What is a Singapore Prize?

Singapore prizes are given as awards or recognition to individuals for performing extraordinary acts, such as winning a lottery jackpot. Prize amounts often encompass significant sums that can be put towards various needs; chances of winning prizes in Singapore Sweep draws are one in eleven; you can use a lottery prize calculator to calculate them; winners are announced after drawing ceremonies held by Singapore Pools as part of their network; they can then collect their prizes at one of these shops.

The NUS Singapore History Prize, launched to commemorate Singapore’s 50th anniversary of independence, is an inaugural award dedicated exclusively to Singapore’s past. It was inspired by an article written by Professor Kishore Mahbubani, dean of NUS’ history department and director of its Asia Research Institute, in which he asserted that nations are imagined communities held together through shared narratives pertaining to their pasts.

Mahbubani asked writers to submit their best works on this subject, sparking the concept of a prize. A nominating committee composed of five members was formed and charged with selecting a final winner to be revealed at Temasek Foundation’s October 2021 Awards Gala; their recipient will receive a certificate, gold medallion and cash award of S$300,000.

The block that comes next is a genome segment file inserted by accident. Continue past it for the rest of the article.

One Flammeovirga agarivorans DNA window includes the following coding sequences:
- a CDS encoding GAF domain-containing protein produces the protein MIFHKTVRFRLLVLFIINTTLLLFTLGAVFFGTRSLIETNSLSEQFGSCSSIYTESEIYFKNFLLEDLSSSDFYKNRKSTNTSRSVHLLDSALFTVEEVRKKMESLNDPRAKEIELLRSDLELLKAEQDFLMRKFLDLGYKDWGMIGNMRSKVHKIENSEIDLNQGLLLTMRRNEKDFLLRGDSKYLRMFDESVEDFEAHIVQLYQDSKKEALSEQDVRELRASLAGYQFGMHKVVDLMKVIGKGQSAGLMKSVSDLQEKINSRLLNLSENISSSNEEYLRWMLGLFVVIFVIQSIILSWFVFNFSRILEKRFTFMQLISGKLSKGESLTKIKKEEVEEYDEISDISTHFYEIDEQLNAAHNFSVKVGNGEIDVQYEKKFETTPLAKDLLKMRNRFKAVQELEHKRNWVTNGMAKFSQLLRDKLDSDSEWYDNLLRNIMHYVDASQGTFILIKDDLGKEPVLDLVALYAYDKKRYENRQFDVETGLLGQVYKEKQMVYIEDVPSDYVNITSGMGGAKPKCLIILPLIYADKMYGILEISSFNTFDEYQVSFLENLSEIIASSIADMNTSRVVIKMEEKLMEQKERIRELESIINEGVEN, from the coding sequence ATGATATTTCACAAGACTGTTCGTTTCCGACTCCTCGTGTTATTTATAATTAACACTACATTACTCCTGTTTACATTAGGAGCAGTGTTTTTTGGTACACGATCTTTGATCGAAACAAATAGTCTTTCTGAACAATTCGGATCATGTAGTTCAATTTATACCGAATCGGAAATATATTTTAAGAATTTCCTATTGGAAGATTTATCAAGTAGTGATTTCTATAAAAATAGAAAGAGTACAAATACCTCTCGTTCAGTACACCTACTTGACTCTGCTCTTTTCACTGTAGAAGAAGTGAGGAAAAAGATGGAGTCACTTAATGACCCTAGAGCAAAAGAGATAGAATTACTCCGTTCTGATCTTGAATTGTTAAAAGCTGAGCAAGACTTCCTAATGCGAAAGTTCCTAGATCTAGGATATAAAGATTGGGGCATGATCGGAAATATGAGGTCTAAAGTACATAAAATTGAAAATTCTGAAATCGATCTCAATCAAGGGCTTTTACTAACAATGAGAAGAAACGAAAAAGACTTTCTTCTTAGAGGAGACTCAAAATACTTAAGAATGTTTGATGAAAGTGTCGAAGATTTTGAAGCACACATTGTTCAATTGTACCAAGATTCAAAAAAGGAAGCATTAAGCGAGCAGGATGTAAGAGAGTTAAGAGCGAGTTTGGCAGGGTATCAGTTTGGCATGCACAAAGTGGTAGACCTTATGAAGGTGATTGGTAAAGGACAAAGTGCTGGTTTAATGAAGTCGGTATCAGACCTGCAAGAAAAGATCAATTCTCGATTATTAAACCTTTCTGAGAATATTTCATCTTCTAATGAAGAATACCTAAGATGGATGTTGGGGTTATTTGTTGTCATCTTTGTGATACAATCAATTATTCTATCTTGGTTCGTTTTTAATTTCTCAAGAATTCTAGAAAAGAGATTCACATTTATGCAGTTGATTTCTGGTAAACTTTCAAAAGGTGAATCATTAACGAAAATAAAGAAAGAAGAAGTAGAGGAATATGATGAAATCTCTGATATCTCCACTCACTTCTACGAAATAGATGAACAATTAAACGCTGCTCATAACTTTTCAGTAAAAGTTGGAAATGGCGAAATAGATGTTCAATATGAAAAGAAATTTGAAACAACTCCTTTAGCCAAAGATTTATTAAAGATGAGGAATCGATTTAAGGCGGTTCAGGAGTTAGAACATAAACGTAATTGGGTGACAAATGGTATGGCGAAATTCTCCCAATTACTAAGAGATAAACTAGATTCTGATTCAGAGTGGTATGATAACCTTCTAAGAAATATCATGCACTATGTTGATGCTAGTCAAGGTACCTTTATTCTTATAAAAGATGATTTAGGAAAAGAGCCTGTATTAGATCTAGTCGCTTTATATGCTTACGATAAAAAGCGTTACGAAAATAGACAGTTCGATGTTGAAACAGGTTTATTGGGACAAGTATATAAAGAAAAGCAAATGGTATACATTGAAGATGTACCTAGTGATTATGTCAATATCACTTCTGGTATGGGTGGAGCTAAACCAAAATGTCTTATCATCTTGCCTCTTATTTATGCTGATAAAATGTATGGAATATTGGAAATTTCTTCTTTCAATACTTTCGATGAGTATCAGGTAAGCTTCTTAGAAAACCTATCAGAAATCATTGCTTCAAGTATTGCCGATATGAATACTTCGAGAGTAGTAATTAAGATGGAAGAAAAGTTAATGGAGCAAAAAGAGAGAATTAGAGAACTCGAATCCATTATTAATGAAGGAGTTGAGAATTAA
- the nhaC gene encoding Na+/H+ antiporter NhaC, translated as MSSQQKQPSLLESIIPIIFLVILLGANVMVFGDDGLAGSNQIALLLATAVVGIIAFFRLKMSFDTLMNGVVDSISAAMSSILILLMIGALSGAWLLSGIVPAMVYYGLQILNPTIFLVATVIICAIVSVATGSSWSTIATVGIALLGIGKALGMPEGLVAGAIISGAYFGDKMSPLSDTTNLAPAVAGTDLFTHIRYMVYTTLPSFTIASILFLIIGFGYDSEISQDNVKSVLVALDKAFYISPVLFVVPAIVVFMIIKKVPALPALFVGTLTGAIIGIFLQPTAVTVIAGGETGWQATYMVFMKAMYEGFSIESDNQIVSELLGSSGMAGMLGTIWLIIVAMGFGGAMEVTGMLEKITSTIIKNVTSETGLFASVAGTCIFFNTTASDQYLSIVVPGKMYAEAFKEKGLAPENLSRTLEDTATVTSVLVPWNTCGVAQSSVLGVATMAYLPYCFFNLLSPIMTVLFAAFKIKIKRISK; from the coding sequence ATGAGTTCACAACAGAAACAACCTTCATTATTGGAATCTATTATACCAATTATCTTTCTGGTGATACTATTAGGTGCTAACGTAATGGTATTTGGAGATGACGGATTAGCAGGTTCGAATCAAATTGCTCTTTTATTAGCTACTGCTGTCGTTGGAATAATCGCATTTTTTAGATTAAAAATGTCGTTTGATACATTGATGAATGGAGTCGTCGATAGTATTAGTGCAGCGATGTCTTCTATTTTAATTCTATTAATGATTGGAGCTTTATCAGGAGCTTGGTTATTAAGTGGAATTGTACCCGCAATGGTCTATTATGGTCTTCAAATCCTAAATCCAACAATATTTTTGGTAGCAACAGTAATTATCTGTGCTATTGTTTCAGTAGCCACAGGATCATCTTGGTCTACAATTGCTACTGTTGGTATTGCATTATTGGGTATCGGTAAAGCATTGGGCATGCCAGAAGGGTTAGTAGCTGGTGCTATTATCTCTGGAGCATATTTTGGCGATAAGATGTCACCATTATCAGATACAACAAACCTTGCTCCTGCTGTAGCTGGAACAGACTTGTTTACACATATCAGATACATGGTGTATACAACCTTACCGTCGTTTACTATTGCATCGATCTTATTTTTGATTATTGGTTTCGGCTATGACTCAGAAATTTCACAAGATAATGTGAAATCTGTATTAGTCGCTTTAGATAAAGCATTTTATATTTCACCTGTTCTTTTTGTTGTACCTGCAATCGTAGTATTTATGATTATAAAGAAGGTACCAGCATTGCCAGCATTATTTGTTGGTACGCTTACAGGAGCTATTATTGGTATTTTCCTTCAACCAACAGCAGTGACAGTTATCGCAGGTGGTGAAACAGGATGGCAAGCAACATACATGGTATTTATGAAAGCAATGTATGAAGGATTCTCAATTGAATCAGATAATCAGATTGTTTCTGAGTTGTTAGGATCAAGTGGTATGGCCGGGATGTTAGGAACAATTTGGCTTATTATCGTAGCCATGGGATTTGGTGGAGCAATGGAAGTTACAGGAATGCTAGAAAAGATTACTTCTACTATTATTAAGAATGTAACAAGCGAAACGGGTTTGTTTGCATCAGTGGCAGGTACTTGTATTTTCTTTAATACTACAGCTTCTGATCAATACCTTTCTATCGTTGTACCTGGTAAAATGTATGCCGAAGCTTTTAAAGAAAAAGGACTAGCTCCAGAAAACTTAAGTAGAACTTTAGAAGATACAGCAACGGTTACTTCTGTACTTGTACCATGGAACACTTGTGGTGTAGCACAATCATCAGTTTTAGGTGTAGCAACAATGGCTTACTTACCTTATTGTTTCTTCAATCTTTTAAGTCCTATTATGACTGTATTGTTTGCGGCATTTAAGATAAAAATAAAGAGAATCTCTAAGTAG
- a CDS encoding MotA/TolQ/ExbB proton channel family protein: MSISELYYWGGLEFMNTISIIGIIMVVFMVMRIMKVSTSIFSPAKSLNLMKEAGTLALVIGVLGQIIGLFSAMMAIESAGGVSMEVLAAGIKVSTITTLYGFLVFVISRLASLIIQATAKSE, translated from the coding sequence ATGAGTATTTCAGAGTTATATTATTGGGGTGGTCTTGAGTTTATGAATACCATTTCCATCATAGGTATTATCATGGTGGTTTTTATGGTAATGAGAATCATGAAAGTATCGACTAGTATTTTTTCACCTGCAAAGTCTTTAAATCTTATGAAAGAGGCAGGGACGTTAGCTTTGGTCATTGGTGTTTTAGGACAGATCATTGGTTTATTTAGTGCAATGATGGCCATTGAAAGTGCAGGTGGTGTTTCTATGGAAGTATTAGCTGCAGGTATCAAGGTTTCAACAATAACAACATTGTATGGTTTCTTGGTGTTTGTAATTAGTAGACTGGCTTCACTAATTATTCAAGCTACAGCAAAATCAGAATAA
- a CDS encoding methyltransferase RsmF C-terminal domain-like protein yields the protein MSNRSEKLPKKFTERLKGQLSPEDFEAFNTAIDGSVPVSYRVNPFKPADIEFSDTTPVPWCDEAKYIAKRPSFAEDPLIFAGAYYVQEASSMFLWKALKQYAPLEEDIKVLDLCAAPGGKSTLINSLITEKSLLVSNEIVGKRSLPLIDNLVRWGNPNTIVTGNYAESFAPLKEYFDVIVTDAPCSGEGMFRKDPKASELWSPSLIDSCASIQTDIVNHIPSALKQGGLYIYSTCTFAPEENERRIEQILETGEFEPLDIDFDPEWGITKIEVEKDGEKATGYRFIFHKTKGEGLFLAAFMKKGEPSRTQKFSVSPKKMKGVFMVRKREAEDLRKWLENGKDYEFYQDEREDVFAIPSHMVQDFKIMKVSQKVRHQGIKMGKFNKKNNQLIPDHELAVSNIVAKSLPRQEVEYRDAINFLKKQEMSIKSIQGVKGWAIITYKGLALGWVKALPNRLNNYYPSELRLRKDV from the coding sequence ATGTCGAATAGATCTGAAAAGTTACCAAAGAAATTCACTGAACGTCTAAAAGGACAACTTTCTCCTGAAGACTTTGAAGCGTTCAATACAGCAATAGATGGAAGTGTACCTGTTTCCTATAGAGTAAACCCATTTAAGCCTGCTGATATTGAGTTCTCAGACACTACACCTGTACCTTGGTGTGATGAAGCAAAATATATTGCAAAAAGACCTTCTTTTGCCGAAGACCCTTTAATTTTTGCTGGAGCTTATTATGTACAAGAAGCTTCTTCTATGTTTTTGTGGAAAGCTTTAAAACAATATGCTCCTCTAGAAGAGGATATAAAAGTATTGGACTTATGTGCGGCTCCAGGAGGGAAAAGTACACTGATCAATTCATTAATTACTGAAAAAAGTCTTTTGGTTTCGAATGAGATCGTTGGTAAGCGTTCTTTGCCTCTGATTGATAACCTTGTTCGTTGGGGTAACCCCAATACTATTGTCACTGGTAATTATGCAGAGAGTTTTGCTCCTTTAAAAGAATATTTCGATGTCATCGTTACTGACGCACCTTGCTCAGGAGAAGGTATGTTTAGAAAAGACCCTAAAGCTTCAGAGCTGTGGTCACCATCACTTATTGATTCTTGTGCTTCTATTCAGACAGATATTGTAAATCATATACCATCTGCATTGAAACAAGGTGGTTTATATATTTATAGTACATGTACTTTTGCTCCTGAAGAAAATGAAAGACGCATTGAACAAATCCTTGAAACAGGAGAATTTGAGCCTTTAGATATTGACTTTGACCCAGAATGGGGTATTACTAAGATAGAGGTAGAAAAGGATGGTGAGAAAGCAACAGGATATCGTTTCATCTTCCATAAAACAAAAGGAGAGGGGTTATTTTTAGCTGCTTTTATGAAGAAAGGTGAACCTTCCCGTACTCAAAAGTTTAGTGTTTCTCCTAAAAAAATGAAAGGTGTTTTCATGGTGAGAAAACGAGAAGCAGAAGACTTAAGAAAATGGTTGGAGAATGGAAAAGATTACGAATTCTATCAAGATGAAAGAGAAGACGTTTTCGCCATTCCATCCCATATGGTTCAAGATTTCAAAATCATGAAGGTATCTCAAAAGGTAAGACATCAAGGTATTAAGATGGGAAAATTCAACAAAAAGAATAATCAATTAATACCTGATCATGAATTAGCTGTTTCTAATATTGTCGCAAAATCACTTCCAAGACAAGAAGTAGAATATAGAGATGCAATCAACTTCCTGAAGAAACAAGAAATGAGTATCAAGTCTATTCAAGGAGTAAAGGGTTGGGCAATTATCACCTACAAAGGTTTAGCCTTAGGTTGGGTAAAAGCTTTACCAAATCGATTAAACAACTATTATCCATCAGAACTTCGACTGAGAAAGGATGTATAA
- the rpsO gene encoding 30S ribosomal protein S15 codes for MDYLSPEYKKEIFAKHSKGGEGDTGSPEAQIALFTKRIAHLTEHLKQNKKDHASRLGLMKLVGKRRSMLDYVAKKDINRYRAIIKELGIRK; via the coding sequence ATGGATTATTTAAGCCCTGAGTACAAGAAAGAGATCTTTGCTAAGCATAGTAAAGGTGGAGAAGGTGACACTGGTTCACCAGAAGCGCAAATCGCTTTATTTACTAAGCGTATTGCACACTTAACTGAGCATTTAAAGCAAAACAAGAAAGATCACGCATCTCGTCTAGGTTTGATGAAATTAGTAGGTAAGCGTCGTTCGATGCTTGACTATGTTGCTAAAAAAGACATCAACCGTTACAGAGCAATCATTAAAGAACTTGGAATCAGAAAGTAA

This year’s theme for COVID-19 pandemic literature awards was “resonance,” with an emphasis on how literature can trigger emotions and memories in its readers. This contrasted to last year’s focus on how individuals responded to current circumstances – an especially timely issue given COVID-19 pandemic pandemic outbreaks such as COVID-19 pandemic. Clara Chow is the first writer in program’s history nominated in three categories and two languages simultaneously.

At an impressive awards ceremony hosted by actors Hannah Waddingham and Sterling K. Brown, with performances by bands One Republic and Bastille; former New Zealand Prime Minister Jacinda Ardern also attended as she serves on Earthshot’s board as trustee.

Selected shortlist members were chosen by a jury comprised of historians, academics, and others with strong expertise in the field. This panel will seek work that is original while meeting all standards of literary and research integrity.

Singapore Literature Prize has celebrated 30 years and annually recognizes outstanding works by authors writing in either English or Chinese and across a broad range of genres. Applications were submitted until September’s end for consideration, with results announced in November. Dr Ngai Wen Lin served as chairperson of this year’s judging committee; other judges include Prof John Miksic, Prof Tan Tai Yong and Dr Lam San Ling as members.

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